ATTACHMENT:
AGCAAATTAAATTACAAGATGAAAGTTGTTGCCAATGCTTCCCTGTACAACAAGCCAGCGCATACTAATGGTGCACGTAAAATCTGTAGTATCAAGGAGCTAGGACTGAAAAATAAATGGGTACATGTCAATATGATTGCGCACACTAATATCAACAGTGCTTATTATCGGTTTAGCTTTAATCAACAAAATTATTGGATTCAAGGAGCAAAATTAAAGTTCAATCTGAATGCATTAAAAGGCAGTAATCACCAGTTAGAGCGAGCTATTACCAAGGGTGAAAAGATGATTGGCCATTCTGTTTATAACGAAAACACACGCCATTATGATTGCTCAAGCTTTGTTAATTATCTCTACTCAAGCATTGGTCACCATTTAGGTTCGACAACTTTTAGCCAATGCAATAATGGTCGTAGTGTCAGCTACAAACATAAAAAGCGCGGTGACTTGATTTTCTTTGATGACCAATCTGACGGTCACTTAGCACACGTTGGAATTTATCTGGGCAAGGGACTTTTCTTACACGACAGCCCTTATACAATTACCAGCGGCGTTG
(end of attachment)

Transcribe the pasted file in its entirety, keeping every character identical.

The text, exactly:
AGCAAATTAAATTACAAGATGAAAGTTGTTGCCAATGCTTCCCTGTACAACAAGCCAGCGCATACTAATGGTGCACGTAAAATCTGTAGTATCAAGGAGCTAGGACTGAAAAATAAATGGGTACATGTCAATATGATTGCGCACACTAATATCAACAGTGCTTATTATCGGTTTAGCTTTAATCAACAAAATTATTGGATTCAAGGAGCAAAATTAAAGTTCAATCTGAATGCATTAAAAGGCAGTAATCACCAGTTAGAGCGAGCTATTACCAAGGGTGAAAAGATGATTGGCCATTCTGTTTATAACGAAAACACACGCCATTATGATTGCTCAAGCTTTGTTAATTATCTCTACTCAAGCATTGGTCACCATTTAGGTTCGACAACTTTTAGCCAATGCAATAATGGTCGTAGTGTCAGCTACAAACATAAAAAGCGCGGTGACTTGATTTTCTTTGATGACCAATCTGACGGTCACTTAGCACACGTTGGAATTTATCTGGGCAAGGGACTTTTCTTACACGACAGCCCTTATACAATTACCAGCGGCGTTG